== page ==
Still further west, the Assling Triangle was an important rail hub through which the Tauer-Bahn line ran from Trieste to Villach and Vienna. The area was heavily Slav (with 18,000 Slovenes and 1,500 Germans) and the Americans wanted to give it to Yugoslavia, with Tarvis in the west going to Italy (“There is not a single Italian civilian in Tarvis – but no matter”) and Villach remaining Austrian. But Sonnino called for Assling’s retention by Austria, anxious as he was that the Trieste-Vienna railway line should not go through Yugoslav territory. In the Commission, de Martino for Italy described the need to keep the rail line from Yugoslavia “in case of war” with Italy and was accused of “favouring the enemy [Austria] at the expense” of an ally. Temperley came up with a proposal to draw a line along the crest of the Karawanken, to a point north-west of Tarvis, and to allocate the area north of this line to Austria, “but not to adjudicate whether the [Assling] triangle at present or Tarvis” – in other words, the lands south of his line – “was either Jugoslav or Italian”. This was agreed in May 1919 and the Italians conceded the southern part to Yugoslavia (with Italy gaining Tarvis) during the Adriatic negotiations of July-September 1919.
The Yugoslavs continued to make territorial demands during the autumn, trying to eat away at the fringes of Hungary, to no avail; Allen Leeper’s role in fending off these claims is described in ‘Leeper and Yugoslavia’. Yugoslavia’s loss of Klagenfurt was confirmed by the plebiscite held on 10 October 1920. Economic self-interest, decades of Germanisation and the influence of the Catholic priests combined to disappoint Yugoslav hopes. The southern Slovene-majority Zone A voted 22,025 to 15,279 to remain part of Austria; this meant that “some 10,000 Slovenes must have voted for Austria”. No plebiscite was required, then, in the northern zone and the whole Basin stayed with Austria. This was a devastating blow, especially for the Slovenes.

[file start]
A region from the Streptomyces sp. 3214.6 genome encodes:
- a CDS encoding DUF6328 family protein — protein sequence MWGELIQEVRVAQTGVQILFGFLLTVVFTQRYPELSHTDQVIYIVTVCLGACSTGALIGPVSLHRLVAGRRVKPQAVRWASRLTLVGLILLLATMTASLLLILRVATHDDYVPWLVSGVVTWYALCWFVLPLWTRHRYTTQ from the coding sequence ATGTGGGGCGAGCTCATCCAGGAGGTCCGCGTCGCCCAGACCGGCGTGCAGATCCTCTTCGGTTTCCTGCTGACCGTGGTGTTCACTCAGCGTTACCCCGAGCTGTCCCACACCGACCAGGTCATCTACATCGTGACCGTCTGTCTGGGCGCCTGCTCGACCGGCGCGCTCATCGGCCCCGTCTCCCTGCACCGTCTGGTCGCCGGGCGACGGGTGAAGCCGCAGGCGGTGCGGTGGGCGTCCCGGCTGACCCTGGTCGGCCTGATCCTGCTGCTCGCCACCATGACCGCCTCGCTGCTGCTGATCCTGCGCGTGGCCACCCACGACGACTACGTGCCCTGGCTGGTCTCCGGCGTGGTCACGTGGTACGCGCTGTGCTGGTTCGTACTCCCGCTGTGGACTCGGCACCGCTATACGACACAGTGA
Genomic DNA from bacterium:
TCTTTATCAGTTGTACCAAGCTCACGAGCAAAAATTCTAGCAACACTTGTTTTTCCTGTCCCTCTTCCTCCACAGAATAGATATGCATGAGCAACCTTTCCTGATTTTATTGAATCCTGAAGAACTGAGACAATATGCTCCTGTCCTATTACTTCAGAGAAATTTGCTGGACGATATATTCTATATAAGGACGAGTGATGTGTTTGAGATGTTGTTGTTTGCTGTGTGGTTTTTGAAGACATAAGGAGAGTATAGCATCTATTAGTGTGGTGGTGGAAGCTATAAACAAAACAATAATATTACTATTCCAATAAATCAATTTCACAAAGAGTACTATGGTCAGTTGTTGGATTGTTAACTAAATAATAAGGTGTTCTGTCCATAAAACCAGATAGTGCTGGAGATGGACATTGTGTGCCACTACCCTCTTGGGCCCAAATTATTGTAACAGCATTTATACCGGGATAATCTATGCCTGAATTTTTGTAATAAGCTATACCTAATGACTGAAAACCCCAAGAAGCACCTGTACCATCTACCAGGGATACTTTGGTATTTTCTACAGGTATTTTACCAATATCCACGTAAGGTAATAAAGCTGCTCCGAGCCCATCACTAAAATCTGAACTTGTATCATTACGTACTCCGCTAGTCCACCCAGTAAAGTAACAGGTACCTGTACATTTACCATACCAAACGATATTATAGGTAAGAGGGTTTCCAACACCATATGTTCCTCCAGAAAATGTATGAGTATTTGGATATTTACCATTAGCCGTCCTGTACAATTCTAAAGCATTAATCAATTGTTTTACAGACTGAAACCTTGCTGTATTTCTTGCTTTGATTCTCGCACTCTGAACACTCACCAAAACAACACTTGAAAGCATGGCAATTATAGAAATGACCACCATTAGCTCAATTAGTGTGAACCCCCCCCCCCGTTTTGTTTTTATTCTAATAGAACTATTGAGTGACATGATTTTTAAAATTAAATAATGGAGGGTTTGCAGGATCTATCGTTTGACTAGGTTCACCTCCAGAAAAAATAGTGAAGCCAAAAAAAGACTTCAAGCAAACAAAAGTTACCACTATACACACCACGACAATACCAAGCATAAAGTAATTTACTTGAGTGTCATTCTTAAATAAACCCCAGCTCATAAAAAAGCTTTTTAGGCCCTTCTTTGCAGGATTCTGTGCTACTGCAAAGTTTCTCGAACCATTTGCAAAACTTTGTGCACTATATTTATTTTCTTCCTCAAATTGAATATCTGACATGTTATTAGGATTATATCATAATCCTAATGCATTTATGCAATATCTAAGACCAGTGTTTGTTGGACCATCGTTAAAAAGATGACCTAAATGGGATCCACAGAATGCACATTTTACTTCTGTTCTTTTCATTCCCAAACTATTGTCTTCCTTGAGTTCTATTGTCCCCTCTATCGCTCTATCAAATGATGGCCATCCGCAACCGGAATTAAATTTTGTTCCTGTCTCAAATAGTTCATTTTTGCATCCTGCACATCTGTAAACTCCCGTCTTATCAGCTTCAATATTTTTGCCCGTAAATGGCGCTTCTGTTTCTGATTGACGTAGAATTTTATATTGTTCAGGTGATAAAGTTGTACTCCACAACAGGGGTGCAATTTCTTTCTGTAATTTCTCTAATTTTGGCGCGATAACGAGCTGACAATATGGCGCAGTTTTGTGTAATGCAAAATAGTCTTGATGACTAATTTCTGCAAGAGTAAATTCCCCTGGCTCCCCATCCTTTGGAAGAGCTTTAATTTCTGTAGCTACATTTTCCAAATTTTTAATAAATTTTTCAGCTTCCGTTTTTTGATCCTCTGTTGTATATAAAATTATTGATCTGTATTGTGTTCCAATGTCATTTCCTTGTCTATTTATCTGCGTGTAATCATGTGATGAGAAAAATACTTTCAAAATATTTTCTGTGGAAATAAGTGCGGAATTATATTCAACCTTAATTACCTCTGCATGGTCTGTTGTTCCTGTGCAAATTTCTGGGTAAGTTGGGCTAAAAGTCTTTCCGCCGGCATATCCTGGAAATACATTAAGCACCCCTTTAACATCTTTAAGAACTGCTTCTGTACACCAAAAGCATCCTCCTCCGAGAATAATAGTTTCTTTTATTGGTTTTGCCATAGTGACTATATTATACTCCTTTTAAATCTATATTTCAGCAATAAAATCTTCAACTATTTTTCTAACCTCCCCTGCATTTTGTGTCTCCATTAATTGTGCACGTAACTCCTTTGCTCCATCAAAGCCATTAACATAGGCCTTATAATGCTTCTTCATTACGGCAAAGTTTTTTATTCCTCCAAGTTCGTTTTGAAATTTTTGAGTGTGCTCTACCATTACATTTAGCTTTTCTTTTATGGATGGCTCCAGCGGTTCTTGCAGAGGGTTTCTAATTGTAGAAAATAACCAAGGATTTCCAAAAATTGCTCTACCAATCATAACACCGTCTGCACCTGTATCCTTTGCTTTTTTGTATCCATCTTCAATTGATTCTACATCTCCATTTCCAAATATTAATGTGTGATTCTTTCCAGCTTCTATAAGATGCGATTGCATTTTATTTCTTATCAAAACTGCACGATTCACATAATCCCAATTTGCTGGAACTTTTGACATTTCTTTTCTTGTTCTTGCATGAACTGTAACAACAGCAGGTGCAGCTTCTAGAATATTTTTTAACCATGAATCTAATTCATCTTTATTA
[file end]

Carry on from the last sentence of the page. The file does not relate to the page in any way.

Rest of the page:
Worse was to follow: shortly afterwards, the Adriatic question ended in surrender and outright defeat for Yugoslavia. The failure of the peacemakers in January-February 1920 left the Yugoslavs exposed to the reality of Italy’s superior power and the reluctance of the Western powers to intervene in the seemingly unsolvable dispute. The Italian army continued to occupy most of the disputed territory and d’Annunzio remained master of Fiume. Direct negotiations between the Yugoslavs and Italians took place intermittently for almost ten months, beginning in London and Paris in February 1920 and ending at Santa Margherita near Rapallo in November. During this time, the tides of fortune ebbed away from Yugoslavia. America’s involvement in European affairs virtually ceased and this was confirmed when Wilson decided not to contest the election of November 1920 and the Republicans came to power. In relation to the Adriatic question, Lloyd George commended the “moderate” stance of Italy and believed that “if pressure is put upon both sides to settle, we might get a final solution,” and the British and French told the Yugoslavs that they had no prospect of gaining their support if talks failed.